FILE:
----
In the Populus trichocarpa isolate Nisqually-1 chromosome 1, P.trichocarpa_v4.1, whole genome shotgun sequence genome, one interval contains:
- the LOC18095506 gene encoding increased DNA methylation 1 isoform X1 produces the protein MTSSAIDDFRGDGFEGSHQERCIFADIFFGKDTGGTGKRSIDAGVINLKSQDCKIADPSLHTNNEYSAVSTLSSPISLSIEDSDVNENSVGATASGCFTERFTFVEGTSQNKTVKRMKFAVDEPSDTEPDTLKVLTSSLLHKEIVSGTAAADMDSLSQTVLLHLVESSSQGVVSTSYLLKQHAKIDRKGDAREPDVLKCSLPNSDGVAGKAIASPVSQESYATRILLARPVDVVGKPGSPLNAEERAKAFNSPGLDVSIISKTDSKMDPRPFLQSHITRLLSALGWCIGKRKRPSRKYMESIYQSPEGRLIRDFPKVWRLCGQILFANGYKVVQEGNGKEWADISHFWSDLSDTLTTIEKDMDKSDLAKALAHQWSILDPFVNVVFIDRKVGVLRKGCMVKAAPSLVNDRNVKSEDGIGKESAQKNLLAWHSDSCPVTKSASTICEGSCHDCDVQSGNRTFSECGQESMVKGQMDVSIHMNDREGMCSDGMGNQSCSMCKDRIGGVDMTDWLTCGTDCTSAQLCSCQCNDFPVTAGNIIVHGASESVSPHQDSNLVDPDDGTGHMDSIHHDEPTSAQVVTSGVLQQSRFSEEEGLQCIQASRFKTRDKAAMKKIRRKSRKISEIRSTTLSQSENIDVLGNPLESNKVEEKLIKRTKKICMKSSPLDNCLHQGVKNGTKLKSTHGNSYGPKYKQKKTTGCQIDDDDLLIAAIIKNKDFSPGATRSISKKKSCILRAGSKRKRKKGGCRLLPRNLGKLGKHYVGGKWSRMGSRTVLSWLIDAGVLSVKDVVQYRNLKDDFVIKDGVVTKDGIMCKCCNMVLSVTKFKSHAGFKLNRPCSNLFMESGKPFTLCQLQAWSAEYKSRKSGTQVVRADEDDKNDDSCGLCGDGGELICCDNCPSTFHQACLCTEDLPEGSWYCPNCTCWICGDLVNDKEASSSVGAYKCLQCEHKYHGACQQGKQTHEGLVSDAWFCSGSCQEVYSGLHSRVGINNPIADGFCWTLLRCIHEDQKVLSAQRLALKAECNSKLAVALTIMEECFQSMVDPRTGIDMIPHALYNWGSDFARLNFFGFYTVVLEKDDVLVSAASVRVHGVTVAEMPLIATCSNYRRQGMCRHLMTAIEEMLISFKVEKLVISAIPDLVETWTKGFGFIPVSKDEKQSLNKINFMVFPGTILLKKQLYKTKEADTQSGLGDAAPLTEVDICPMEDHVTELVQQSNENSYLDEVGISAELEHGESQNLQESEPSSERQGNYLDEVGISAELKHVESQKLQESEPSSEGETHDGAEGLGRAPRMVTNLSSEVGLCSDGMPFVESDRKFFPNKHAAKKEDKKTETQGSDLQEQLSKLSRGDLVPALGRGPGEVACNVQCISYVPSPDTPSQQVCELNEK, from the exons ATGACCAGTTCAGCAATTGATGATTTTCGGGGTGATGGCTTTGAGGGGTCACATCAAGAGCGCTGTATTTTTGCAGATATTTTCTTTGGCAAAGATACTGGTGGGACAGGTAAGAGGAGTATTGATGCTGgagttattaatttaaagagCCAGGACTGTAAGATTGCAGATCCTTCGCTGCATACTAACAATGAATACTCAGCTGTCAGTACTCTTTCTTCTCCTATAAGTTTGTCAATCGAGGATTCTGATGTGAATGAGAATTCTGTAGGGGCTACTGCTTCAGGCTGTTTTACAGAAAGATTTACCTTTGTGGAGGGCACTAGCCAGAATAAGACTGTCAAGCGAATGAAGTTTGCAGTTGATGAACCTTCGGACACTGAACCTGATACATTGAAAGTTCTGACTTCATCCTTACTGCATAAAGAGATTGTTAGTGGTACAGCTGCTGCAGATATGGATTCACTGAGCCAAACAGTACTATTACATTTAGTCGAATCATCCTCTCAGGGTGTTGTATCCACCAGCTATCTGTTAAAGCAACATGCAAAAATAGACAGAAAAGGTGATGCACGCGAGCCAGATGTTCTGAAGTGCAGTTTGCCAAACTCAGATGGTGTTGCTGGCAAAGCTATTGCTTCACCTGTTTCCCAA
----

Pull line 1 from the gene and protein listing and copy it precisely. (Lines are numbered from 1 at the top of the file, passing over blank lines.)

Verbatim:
In the Populus trichocarpa isolate Nisqually-1 chromosome 1, P.trichocarpa_v4.1, whole genome shotgun sequence genome, one interval contains: